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Members of Religious Colony Worth Millions Sue for Medicaid
- March 4th, 2005
The Montana Supreme Court will soon decide whether seven women who are members of a religious community with millions of dollars in assets are nevertheless eligible for Medicaid coverage.
The women are members of the King Colony Hutterite community, which has an estimated $2.1 million assets in farmland, crops and livestock. In 1992, the women applied for and were granted Medicaid benefits for themselves and their families. Later, however, the state Department of Public Health and Human Services determined that the women don't qualify financially for Medicaid because they have access to the colony's net worth. The Department said that the colony had established a "trust relationship" through its founding documents.
The women contend they have no way to access the colony's resources because they have no vote in the colony. Kent Kasting, an attorney for the seven women, said the Hutterite men are the only members in the community who have access to the colony's financial resources. He said, "[The women] don't own anything. They can't -- they come into the world with nothing."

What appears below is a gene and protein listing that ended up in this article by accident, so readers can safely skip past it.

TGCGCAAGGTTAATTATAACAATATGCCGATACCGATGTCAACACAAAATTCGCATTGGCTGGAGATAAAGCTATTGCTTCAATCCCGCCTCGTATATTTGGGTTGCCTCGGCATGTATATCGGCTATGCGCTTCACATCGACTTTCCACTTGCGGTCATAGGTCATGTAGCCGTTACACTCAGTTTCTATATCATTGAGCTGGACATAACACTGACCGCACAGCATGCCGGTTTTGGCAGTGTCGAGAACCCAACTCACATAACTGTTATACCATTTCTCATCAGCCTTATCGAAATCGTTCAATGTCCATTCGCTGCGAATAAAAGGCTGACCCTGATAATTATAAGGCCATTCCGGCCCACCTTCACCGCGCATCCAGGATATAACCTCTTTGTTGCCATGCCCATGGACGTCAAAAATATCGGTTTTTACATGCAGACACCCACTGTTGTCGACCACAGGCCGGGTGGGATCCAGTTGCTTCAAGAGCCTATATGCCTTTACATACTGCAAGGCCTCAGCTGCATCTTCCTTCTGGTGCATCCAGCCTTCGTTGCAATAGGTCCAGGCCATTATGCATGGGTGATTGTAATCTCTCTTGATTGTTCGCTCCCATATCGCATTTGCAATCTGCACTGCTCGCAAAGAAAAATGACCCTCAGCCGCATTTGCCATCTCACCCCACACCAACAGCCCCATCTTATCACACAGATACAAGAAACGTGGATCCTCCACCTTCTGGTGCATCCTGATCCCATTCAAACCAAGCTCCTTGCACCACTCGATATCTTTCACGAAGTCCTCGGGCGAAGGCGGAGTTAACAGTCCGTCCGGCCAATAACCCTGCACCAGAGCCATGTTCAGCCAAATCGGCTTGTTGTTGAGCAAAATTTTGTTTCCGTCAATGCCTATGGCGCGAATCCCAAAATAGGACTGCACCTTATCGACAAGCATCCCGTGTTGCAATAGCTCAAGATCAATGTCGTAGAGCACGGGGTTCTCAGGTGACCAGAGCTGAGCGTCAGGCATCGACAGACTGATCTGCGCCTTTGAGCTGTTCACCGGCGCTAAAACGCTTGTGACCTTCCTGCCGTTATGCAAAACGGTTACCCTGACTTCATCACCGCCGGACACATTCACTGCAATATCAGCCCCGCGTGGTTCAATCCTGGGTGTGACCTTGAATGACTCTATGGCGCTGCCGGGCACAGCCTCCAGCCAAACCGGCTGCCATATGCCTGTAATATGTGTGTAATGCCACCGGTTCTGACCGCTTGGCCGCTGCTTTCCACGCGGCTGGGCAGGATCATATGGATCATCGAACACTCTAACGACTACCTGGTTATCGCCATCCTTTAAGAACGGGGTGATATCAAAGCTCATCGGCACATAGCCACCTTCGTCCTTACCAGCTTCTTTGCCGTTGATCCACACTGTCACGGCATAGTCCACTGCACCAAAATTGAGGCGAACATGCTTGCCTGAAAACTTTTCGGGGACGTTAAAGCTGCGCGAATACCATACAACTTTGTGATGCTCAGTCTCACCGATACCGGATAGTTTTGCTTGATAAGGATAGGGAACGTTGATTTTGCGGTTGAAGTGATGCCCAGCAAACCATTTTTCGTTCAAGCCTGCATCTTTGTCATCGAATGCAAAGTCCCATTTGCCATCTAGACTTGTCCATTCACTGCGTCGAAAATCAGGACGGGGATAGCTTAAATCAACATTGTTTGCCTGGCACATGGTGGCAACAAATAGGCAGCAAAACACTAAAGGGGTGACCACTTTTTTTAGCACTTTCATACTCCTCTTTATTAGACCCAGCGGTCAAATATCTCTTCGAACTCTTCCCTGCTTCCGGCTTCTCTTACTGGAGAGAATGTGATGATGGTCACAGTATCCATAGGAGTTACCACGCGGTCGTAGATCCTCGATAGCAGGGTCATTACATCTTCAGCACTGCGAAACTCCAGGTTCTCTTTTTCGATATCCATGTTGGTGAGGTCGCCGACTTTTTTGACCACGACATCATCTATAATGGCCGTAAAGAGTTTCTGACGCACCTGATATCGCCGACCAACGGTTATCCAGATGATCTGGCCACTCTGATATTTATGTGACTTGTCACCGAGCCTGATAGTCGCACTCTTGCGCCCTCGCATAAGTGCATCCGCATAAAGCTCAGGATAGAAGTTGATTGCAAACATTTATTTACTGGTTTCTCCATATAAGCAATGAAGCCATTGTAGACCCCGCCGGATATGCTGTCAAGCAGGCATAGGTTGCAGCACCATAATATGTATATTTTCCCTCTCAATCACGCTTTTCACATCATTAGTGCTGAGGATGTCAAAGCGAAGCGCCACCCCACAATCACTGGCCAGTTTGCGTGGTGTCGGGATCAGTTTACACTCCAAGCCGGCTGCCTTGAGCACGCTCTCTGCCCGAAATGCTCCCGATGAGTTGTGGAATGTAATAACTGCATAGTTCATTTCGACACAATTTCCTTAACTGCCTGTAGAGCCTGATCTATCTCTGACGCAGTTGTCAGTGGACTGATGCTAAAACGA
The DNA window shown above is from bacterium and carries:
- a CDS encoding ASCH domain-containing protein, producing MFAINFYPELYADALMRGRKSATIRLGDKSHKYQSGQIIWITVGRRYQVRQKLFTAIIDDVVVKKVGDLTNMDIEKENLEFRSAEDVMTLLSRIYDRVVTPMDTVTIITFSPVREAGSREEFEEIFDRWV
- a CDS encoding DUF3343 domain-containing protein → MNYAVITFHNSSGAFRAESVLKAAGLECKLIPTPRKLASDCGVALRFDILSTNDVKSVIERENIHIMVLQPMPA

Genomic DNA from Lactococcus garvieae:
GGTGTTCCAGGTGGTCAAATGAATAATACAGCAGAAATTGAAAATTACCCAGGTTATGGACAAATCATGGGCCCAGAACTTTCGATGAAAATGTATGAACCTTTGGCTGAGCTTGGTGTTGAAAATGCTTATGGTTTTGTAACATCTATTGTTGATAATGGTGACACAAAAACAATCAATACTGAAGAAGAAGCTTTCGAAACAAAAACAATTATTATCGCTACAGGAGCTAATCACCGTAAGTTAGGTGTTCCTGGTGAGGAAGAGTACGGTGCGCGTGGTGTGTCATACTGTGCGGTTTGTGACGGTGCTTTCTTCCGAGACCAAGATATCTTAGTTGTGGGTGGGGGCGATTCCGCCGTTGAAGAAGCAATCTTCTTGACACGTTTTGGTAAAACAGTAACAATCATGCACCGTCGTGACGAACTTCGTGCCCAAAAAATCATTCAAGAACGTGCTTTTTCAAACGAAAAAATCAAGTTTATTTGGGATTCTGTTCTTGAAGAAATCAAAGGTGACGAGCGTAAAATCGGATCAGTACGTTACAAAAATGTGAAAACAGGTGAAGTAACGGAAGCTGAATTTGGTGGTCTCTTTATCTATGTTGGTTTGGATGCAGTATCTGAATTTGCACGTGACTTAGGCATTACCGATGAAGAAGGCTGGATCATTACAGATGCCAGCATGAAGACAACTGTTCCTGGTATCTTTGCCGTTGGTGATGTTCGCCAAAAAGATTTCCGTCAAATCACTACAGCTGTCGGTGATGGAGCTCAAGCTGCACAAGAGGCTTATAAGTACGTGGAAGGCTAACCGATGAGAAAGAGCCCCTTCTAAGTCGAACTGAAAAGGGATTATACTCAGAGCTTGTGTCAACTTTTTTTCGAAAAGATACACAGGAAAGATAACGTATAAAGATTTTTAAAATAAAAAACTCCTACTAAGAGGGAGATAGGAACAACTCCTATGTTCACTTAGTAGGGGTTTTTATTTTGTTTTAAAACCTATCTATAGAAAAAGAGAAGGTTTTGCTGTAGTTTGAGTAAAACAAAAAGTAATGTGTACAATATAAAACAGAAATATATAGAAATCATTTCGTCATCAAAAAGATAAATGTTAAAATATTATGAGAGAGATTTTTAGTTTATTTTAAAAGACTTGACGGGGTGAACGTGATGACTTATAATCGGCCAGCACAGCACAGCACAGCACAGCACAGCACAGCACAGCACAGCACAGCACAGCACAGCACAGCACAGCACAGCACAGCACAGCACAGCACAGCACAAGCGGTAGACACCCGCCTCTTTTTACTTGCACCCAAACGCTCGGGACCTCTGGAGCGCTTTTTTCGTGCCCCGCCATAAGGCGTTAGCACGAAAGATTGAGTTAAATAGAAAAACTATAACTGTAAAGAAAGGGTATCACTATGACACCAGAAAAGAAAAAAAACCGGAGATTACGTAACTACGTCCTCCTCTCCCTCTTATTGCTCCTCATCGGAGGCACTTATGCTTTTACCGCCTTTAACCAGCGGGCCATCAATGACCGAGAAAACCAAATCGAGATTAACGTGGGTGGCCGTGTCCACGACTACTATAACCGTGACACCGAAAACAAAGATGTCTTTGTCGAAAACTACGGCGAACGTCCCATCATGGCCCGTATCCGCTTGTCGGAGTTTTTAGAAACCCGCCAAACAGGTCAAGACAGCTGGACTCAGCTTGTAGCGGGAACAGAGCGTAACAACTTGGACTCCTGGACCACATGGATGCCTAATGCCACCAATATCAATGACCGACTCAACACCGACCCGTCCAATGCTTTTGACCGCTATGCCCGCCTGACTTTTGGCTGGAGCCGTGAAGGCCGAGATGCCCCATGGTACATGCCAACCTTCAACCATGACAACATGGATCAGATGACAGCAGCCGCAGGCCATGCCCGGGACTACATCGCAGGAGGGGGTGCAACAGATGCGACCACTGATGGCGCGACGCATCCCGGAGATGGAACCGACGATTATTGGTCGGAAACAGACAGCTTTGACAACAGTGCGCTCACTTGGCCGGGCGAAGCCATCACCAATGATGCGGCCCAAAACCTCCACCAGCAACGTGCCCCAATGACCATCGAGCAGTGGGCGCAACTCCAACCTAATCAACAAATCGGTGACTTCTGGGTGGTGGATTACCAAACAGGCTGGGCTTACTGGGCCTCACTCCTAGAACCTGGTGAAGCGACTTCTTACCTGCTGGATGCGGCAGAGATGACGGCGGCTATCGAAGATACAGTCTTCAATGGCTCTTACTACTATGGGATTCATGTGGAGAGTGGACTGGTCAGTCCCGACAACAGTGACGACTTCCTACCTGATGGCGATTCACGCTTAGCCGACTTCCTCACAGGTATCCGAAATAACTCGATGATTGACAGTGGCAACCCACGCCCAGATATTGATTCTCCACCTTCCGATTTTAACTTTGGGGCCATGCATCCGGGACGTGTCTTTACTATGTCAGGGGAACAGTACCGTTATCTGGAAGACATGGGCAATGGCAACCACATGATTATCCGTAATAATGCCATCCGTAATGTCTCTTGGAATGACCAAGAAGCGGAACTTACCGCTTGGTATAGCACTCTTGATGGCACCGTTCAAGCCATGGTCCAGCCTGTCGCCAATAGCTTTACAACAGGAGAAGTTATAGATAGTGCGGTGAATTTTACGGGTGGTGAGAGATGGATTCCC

A state district judge ruled in favor of the women last March, and the state appealed. The Montana Supreme Court is scheduled to hear the case on March 9.
If the women win the lawsuit, Montana might have to extend coverage to the 49 other Hutterite colonies in Montana, which totals 4,000 members.
"Any communal living situation, I guess any family trust, family farm trust, it would be I think easy for a multimillion-dollar farm organization to put their income into some kind of a trust and indicate that they're going to send their members to welfare to apply for health benefits," said Russ Cater, chief legal counsel for the Department of Public Health and Human Services.
The Hutterites grew out of the 16th-century Anabaptist religious movement in Europe, which also gave rise to the Mennonites and Amish. They live in communal agricultural colonies, with men and women taking on traditional roles and wearing traditional clothing.
To read an Associated Press article on the controversy, go to: http://www.aberdeennews.com/mld/aberdeennews/news/11014207.htm
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